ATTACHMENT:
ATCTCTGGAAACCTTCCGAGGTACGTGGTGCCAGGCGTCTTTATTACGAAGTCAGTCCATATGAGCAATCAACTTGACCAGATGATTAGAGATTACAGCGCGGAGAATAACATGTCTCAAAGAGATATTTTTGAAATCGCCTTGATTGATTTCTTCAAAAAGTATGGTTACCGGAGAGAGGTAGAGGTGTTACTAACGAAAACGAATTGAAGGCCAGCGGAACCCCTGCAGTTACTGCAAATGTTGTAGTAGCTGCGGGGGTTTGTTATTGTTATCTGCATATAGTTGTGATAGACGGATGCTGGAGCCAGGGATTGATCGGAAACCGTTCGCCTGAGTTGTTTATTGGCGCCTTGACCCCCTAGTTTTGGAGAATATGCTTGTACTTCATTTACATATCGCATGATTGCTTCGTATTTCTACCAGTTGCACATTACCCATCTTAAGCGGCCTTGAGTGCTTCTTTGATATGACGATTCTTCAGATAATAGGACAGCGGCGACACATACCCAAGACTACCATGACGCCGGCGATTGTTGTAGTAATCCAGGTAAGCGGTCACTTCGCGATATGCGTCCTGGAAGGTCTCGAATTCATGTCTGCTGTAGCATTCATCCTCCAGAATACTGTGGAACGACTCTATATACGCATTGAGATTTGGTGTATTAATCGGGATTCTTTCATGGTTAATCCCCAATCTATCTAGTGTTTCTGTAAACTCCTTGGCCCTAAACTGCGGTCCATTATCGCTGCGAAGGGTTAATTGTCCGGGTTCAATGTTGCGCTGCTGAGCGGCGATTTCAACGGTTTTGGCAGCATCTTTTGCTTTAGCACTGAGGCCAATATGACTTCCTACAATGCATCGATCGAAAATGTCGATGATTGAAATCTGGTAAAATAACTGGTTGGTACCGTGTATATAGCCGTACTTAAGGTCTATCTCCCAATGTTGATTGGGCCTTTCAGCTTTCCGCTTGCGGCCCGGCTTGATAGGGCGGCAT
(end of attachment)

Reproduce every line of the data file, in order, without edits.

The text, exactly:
ATCTCTGGAAACCTTCCGAGGTACGTGGTGCCAGGCGTCTTTATTACGAAGTCAGTCCATATGAGCAATCAACTTGACCAGATGATTAGAGATTACAGCGCGGAGAATAACATGTCTCAAAGAGATATTTTTGAAATCGCCTTGATTGATTTCTTCAAAAAGTATGGTTACCGGAGAGAGGTAGAGGTGTTACTAACGAAAACGAATTGAAGGCCAGCGGAACCCCTGCAGTTACTGCAAATGTTGTAGTAGCTGCGGGGGTTTGTTATTGTTATCTGCATATAGTTGTGATAGACGGATGCTGGAGCCAGGGATTGATCGGAAACCGTTCGCCTGAGTTGTTTATTGGCGCCTTGACCCCCTAGTTTTGGAGAATATGCTTGTACTTCATTTACATATCGCATGATTGCTTCGTATTTCTACCAGTTGCACATTACCCATCTTAAGCGGCCTTGAGTGCTTCTTTGATATGACGATTCTTCAGATAATAGGACAGCGGCGACACATACCCAAGACTACCATGACGCCGGCGATTGTTGTAGTAATCCAGGTAAGCGGTCACTTCGCGATATGCGTCCTGGAAGGTCTCGAATTCATGTCTGCTGTAGCATTCATCCTCCAGAATACTGTGGAACGACTCTATATACGCATTGAGATTTGGTGTATTAATCGGGATTCTTTCATGGTTAATCCCCAATCTATCTAGTGTTTCTGTAAACTCCTTGGCCCTAAACTGCGGTCCATTATCGCTGCGAAGGGTTAATTGTCCGGGTTCAATGTTGCGCTGCTGAGCGGCGATTTCAACGGTTTTGGCAGCATCTTTTGCTTTAGCACTGAGGCCAATATGACTTCCTACAATGCATCGATCGAAAATGTCGATGATTGAAATCTGGTAAAATAACTGGTTGGTACCGTGTATATAGCCGTACTTAAGGTCTATCTCCCAATGTTGATTGGGCCTTTCAGCTTTCCGCTTGCGGCCCGGCTTGATAGGGCGGCAT